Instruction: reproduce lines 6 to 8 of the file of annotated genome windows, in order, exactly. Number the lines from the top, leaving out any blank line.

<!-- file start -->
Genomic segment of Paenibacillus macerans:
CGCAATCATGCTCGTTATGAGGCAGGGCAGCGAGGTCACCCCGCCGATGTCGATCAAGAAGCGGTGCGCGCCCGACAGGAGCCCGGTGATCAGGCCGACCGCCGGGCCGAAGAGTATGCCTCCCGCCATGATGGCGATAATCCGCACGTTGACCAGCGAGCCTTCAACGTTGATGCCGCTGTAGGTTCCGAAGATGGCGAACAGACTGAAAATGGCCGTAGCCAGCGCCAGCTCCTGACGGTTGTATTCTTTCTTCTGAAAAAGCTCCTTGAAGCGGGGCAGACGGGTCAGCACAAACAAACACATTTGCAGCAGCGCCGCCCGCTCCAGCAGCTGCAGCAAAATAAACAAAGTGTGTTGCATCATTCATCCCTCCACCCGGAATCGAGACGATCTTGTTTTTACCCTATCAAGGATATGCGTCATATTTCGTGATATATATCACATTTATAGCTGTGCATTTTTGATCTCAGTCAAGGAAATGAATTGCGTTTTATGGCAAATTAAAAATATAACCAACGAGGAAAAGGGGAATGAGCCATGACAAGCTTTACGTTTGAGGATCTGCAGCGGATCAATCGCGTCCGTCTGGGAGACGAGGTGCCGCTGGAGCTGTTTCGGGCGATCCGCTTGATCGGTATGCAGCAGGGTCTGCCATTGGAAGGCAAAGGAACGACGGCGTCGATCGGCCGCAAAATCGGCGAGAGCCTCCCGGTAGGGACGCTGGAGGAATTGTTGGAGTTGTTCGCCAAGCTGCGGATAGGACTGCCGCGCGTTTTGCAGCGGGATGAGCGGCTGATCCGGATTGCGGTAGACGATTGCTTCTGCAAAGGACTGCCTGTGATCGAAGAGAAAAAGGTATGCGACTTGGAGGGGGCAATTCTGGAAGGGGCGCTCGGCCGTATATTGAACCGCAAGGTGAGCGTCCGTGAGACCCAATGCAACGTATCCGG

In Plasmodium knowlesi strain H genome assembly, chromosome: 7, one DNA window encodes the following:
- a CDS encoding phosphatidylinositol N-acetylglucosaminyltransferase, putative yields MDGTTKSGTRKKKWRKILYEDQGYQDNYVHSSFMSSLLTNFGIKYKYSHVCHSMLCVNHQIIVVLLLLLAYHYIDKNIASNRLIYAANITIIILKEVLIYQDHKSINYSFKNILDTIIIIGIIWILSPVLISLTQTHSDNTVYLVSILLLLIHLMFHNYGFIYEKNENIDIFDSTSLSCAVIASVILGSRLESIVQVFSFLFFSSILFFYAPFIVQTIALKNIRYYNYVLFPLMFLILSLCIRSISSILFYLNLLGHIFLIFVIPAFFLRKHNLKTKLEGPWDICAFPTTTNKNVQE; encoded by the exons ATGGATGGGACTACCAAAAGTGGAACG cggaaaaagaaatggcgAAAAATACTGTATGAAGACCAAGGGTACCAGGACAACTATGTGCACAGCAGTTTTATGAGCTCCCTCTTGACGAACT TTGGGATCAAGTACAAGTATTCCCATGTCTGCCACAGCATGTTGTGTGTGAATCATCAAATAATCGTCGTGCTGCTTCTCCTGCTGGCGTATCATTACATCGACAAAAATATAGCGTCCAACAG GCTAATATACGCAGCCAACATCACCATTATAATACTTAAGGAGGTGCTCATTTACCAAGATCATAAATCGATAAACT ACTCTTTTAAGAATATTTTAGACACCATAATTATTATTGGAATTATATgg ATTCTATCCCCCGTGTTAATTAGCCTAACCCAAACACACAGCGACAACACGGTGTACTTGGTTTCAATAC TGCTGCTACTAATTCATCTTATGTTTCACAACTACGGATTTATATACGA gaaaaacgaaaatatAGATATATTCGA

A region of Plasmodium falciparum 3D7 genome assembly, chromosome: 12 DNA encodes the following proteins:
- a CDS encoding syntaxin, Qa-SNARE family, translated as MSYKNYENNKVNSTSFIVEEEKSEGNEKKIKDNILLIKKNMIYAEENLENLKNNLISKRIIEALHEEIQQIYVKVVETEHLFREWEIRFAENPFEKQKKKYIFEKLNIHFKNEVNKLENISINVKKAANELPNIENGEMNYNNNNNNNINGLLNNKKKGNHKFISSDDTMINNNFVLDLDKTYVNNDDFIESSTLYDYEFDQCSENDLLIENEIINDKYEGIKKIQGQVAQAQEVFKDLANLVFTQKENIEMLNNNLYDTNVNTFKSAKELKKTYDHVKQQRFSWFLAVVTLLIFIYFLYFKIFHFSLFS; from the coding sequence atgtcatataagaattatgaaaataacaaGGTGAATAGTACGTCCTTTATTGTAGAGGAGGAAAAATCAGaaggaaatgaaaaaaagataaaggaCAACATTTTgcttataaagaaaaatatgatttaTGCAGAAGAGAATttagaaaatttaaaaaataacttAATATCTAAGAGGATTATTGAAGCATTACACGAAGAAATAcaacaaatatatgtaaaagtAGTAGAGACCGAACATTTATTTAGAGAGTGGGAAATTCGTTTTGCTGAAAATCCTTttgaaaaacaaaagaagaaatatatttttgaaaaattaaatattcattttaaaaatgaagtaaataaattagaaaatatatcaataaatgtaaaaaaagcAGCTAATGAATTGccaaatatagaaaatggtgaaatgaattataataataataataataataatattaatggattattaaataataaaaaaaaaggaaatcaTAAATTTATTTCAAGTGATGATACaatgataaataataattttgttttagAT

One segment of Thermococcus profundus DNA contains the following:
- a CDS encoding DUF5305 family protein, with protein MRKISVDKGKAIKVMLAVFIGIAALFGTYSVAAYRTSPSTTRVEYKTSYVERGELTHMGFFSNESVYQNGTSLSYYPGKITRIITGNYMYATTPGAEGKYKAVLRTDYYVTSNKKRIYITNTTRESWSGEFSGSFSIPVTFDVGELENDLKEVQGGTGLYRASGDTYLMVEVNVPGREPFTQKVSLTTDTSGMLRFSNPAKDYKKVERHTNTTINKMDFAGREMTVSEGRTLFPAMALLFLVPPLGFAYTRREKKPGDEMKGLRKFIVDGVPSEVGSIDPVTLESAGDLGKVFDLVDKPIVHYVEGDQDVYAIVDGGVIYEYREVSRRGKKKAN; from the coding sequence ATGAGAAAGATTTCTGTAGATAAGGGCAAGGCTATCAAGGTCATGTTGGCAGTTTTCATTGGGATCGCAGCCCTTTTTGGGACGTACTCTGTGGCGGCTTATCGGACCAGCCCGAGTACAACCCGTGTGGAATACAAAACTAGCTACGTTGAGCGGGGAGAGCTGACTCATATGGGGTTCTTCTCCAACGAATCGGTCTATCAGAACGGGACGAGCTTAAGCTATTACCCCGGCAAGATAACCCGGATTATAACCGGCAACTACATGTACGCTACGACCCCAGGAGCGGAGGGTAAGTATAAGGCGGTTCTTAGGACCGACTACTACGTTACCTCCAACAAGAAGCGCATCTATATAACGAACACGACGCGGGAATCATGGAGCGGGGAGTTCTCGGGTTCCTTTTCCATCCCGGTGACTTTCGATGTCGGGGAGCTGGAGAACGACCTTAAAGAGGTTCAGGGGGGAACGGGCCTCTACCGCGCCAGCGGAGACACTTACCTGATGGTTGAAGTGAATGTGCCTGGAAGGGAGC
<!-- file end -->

- a CDS encoding syntaxin, Qa-SNARE family, translated as MSYKNYENNKVNSTSFIVEEEKSEGNEKKIKDNILLIKKNMIYAEENLENLKNNLISKRIIEALHEEIQQIYVKVVETEHLFREWEIRFAENPFEKQKKKYIFEKLNIHFKNEVNKLENISINVKKAANELPNIENGEMNYNNNNNNNINGLLNNKKKGNHKFISSDDTMINNNFVLDLDKTYVNNDDFIESSTLYDYEFDQCSENDLLIENEIINDKYEGIKKIQGQVAQAQEVFKDLANLVFTQKENIEMLNNNLYDTNVNTFKSAKELKKTYDHVKQQRFSWFLAVVTLLIFIYFLYFKIFHFSLFS; from the coding sequence atgtcatataagaattatgaaaataacaaGGTGAATAGTACGTCCTTTATTGTAGAGGAGGAAAAATCAGaaggaaatgaaaaaaagataaaggaCAACATTTTgcttataaagaaaaatatgatttaTGCAGAAGAGAATttagaaaatttaaaaaataacttAATATCTAAGAGGATTATTGAAGCATTACACGAAGAAATAcaacaaatatatgtaaaagtAGTAGAGACCGAACATTTATTTAGAGAGTGGGAAATTCGTTTTGCTGAAAATCCTTttgaaaaacaaaagaagaaatatatttttgaaaaattaaatattcattttaaaaatgaagtaaataaattagaaaatatatcaataaatgtaaaaaaagcAGCTAATGAATTGccaaatatagaaaatggtgaaatgaattataataataataataataataatattaatggattattaaataataaaaaaaaaggaaatcaTAAATTTATTTCAAGTGATGATACaatgataaataataattttgttttagAT

One segment of Thermococcus profundus DNA contains the following:
- a CDS encoding DUF5305 family protein, with protein MRKISVDKGKAIKVMLAVFIGIAALFGTYSVAAYRTSPSTTRVEYKTSYVERGELTHMGFFSNESVYQNGTSLSYYPGKITRIITGNYMYATTPGAEGKYKAVLRTDYYVTSNKKRIYITNTTRESWSGEFSGSFSIPVTFDVGELENDLKEVQGGTGLYRASGDTYLMVEVNVPGREPFTQKVSLTTDTSGMLRFSNPAKDYKKVERHTNTTINKMDFAGREMTVSEGRTLFPAMALLFLVPPLGFAYTRREKKPGDEMKGLRKFIVDGVPSEVGSIDPVTLESAGDLGKVFDLVDKPIVHYVEGDQDVYAIVDGGVIYEYREVSRRGKKKAN; from the coding sequence ATGAGAAAGATTTCTGTAGATAAGGGCAAGGCTATCAAGGTCATGTTGGCAGTTTTCATTGGGATCGCAGCCCTTTTTGGGACGTACTCTGTGGCGGCTTATCGGACCAGCCCGAGTACAACCCGTGTGGAATACAAAACTAGCTACGTTGAGCGGGGAGAGCTGACTCATATGGGGTTCTTCTCCAACGAATCGGTCTATCAGAACGGGACGAGCTTAAGCTATTACCCCGGCAAGATAACCCGGATTATAACCGGCAACTACATGTACGCTACGACCCCAGGAGCGGAGGGTAAGTATAAGGCGGTTCTTAGGACCGACTACTACGTTACCTCCAACAAGAAGCGCATCTATATAACGAACACGACGCGGGAATCATGGAGCGGGGAGTTCTCGGGTTCCTTTTCCATCCCGGTGACTTTCGATGTCGGGGAGCTGGAGAACGACCTTAAAGAGGTTCAGGGGGGAACGGGCCTCTACCGCGCCAGCGGAGACACTTACCTGATGGTTGAAGTGAATGTGCCTGGAAGGGAGC